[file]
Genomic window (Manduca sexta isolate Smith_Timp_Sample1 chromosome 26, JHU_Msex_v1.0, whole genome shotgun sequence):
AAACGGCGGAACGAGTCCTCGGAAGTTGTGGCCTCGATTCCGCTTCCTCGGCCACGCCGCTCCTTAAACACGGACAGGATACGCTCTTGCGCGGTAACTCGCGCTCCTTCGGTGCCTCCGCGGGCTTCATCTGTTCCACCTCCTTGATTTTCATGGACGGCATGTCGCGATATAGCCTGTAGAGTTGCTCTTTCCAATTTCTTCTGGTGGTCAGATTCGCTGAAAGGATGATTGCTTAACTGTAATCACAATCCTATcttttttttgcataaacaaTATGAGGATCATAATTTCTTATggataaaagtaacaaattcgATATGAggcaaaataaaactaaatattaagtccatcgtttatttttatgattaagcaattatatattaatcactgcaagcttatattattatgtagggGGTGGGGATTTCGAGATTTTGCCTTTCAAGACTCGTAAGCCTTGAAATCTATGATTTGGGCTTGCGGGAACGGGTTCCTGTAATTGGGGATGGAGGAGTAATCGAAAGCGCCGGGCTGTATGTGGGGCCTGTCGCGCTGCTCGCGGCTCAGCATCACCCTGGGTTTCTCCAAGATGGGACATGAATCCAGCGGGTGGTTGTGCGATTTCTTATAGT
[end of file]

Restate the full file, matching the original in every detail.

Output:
Genomic window (Manduca sexta isolate Smith_Timp_Sample1 chromosome 26, JHU_Msex_v1.0, whole genome shotgun sequence):
AAACGGCGGAACGAGTCCTCGGAAGTTGTGGCCTCGATTCCGCTTCCTCGGCCACGCCGCTCCTTAAACACGGACAGGATACGCTCTTGCGCGGTAACTCGCGCTCCTTCGGTGCCTCCGCGGGCTTCATCTGTTCCACCTCCTTGATTTTCATGGACGGCATGTCGCGATATAGCCTGTAGAGTTGCTCTTTCCAATTTCTTCTGGTGGTCAGATTCGCTGAAAGGATGATTGCTTAACTGTAATCACAATCCTATcttttttttgcataaacaaTATGAGGATCATAATTTCTTATggataaaagtaacaaattcgATATGAggcaaaataaaactaaatattaagtccatcgtttatttttatgattaagcaattatatattaatcactgcaagcttatattattatgtagggGGTGGGGATTTCGAGATTTTGCCTTTCAAGACTCGTAAGCCTTGAAATCTATGATTTGGGCTTGCGGGAACGGGTTCCTGTAATTGGGGATGGAGGAGTAATCGAAAGCGCCGGGCTGTATGTGGGGCCTGTCGCGCTGCTCGCGGCTCAGCATCACCCTGGGTTTCTCCAAGATGGGACATGAATCCAGCGGGTGGTTGTGCGATTTCTTATAGT